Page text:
NY Times Book Review
[A] stunning first novel....vigorous rhythms.
Read an Excerpt
I have done CPR in grand ballrooms on Park Avenue and in third-floor dance halls uptown. On Park they stand tall black panels around you to shield the dancers from an unpleasant view, while the band keeps up their spirits with songs like "Put on a Happy Face." Uptown the music never breaks and the dancers' legs whirl around you like a carnival ride. I've worked on the floors of some of the finest East Side restaurants, serenaded by violins while the man at the table next to me cut into his prime rib, and I have worked under the gory fluorescence of basement diners where taxi drivers can order, eat, and be back on the road in ten minutes. I've watched Broadway shows from the front row, kung fu pornography from Times Square balconies. I once brought a bartender back to life on the top of his bar while Irish dance music played. The patrons moved over for us, but no one stopped drinking.
One of my first cardiac arrests was in the Graceland Ballroom. I'd been there the Friday night before, to pick up a young man shot in the head, but this was Sunday afternoon, when families come from all over the city to talk and dance. A salsa band was playing, and the crowd of dancers made a path for us without losing a beat. The man lay dead in the middle of the floor, dead but not lifeless, because nothing could be lifeless in a room so full of laughter and dancing and music that sounded off your heart. We had a backup unit behind us and my partner and I moved perfectly--intubated with an epinephrine on board in twenty seconds. I took over CPR, my hands rising and falling into the rhythm of the music and the dancers' feet stepping nimbly around us to the salsa beat, a pulse of life. On themonitor I watched my compressions become perfect beats, and when I took my hands away the beats continued. "He has a pulse," I shouted, and stuck my thumb up in the air. The man started breathing on his own, and as we pulled the stretcher out the crowd cheered and slapped us on the back and the dancers filled in behind.
Walking from that room I was blessed by life. I had purpose for the first time and it carried me through those early wild years. Only much later did that beat begin to fade, and only recently did it disappear, leaving a cold stone in its place.
Larry had been on the phone ten minutes, and my knees felt as if I'd just spent an hour in a confessional. I had to admit that Burke looked better. The blue was gone from his cheeks, and the broken vessels in his nose had turned a familiar red. He wasn't that old really, barely sixty. I noticed beats on the monitor, too wide to carry a pulse, but they were gathering speed. I pumped on and listened to Sinatra sing of the brown leaves falling down. When I looked up again the beats had tightened. I stopped and found a weak pulse in his neck, which soon became a strong pulse at the wrist. I sat on the bed. His brain was dead; I was pretty sure of that. I checked his pupils; they were fixed in place, but his heart was beating like a young man's. Larry came in.
"It's okay, Frank. We can call it. Eighty-three."
"No we can't," I said. "He's got a pulse."
The daughter looked up. "Is he going to be all right?"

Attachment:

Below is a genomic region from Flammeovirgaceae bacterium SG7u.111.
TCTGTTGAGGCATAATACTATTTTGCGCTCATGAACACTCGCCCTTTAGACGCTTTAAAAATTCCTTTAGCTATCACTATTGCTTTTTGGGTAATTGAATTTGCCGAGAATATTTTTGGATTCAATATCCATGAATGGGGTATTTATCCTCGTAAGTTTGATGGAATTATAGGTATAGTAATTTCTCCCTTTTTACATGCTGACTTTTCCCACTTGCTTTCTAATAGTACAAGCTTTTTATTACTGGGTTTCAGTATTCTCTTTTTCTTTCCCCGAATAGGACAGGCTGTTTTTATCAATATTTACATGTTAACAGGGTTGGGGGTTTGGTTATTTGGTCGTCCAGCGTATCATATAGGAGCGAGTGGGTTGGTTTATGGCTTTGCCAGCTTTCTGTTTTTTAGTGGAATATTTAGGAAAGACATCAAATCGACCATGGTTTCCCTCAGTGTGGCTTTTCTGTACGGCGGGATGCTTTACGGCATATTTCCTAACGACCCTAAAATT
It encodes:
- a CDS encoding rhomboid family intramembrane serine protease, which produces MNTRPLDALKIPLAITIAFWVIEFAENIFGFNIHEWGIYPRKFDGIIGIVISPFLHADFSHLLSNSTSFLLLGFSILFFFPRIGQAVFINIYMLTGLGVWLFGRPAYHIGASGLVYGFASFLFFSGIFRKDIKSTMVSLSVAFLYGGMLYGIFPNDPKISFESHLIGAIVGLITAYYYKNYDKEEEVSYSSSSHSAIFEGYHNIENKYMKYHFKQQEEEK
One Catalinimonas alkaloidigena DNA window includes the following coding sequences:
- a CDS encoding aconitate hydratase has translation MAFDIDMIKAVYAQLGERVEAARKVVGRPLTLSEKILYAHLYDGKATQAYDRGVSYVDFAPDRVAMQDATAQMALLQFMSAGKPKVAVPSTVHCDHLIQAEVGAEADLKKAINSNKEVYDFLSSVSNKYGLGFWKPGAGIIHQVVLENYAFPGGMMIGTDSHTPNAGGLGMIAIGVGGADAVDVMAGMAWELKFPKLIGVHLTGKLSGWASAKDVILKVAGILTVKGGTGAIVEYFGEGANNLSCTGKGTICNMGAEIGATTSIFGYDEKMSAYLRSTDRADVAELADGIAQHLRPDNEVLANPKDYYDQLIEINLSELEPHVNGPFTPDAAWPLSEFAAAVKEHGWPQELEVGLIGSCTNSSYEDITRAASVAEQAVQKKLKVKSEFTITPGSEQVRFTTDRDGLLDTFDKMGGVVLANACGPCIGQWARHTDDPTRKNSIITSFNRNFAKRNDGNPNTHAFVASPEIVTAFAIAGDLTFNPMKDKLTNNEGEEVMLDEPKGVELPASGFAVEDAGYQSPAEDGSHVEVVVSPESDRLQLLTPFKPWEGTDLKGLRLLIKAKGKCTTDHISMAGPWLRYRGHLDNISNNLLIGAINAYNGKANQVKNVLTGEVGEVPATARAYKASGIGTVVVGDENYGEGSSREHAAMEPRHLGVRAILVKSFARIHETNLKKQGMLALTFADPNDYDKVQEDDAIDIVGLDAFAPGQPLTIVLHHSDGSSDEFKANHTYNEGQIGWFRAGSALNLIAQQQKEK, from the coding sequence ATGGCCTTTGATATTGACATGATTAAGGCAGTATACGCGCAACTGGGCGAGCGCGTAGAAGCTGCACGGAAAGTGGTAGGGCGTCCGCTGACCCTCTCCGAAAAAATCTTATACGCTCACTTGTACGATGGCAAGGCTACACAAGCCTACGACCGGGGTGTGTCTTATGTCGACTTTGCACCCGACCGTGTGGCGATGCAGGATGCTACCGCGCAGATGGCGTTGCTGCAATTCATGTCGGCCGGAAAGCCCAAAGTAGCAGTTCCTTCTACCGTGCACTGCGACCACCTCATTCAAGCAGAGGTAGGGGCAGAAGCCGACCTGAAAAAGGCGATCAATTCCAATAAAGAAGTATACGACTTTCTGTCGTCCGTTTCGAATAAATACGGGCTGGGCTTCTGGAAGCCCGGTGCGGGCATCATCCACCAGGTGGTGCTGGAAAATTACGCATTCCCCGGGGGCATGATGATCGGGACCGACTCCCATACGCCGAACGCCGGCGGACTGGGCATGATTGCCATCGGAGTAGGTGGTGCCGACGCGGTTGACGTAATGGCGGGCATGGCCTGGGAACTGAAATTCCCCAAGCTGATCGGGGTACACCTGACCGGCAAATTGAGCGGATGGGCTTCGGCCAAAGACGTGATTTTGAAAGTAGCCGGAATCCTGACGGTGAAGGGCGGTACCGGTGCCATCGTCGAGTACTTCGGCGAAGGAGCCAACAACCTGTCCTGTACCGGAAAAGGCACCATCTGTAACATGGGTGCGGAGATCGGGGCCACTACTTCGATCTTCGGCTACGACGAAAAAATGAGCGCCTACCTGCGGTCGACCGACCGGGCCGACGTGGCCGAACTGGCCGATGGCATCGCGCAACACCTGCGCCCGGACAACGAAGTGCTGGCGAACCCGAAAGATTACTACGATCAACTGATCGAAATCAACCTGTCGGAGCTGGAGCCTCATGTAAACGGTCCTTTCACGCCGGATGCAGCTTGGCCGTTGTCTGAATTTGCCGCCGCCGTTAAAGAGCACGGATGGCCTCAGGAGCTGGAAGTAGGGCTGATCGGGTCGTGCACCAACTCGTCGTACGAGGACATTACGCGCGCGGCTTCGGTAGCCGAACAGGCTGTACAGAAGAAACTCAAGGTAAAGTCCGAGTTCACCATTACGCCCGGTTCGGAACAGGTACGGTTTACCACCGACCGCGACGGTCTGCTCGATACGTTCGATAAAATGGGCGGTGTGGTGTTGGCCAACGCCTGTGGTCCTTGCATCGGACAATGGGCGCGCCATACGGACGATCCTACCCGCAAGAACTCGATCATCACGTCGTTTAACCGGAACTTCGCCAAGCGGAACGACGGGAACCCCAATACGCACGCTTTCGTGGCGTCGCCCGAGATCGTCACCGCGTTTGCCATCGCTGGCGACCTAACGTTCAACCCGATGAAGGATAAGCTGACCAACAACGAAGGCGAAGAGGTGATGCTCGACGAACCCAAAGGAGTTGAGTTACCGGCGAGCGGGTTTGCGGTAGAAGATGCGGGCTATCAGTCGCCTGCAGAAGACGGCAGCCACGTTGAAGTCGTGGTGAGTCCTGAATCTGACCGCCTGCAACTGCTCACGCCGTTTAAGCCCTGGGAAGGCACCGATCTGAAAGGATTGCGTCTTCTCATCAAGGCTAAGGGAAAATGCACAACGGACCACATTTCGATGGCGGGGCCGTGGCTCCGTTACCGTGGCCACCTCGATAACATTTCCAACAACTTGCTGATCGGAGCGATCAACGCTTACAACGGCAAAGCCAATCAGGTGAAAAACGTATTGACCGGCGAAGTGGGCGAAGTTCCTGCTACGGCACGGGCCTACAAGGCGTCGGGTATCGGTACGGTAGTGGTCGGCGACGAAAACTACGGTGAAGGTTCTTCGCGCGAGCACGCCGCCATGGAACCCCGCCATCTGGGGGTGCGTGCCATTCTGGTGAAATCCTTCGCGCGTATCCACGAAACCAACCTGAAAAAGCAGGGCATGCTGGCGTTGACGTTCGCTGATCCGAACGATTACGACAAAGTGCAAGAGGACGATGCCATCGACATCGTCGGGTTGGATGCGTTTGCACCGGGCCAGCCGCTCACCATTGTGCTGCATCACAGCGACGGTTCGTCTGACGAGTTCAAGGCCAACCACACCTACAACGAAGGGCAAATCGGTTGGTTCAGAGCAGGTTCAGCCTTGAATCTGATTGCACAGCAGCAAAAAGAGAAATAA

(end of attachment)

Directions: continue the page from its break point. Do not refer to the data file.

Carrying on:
"His heart's beating." I didn't say that he would never wake up and that his heart would beat on as long as machines pumped in food and oxygen--that I was just acting on orders.
The news of Mr. Burke's recovery spread quickly, and soon the living room was full of crying, smiling faces. The backup unit arrived with a longboard and the two EMTs helped us strap the old man in. Larry and I packed up the
The stairway was tight and it took some time to get down; at each turn we had to tilt the board and pass it hand to hand over the railings, all the time fighting to keep the airway tube in place. The daughter led our procession, glaring at the faces that peered out from every door. When we reached the bottom she waved her arms at the people still sitting on the stoop--"Get out, get out"--pushing the ones on the top until the crowd moved and split, gathering on each side of the front gate to watch us bear Mr. Burke down the last six steps.
At the back doors to the ambulance I felt the rain start. I looked up to where the clouds had moved under the moon, and in the fifth-floor window I saw Mr. Burke standing, watching the proceedings. The light seemed to go through him, his body too thin to stop it, but he felt more real to me than the man strapped to the board, the eyes unblinking in the rain. I held my breath and bent over, waiting for the feeling to pass. When I looked up again, Mrs. Burke had taken his place. She was holding a suit and a pair of shoes; she reached up her arm and the light went off. "Let's go, Frank," Larry said, and together we loaded Burke's body into the back.
There is an old woman named Doris who for years has been wandering the streets of Times Square. She carries all her belongings with her in two tattered canvas bags, and she sleeps in a box next to the playground in Clinton Park. She walks most of the day and night, her bags held just inches above the street, her head down, speaking to the passing ground in bitter tones. She seems to hate everything, but most of all she hates ambulances, for every ambulance she sees is the one that took her daughter away. If I park long enough in the area of Forty-fifth Street and Seventh Avenue, inevitably I'll hear a pounding on the back doors and Doris calling, "Marie, Marie, it's Mama. I'm going to get you out." Then she walks around to the front. "You've got my daughter; she's in there," she'll say. "You give her back." The first few times I saw her, I tried talking to her, but her hatred was uncompromising, exhaustive, a mother facing her child's killers for the first time. "You give her back," she yells, picking up her bags to follow as I drive away.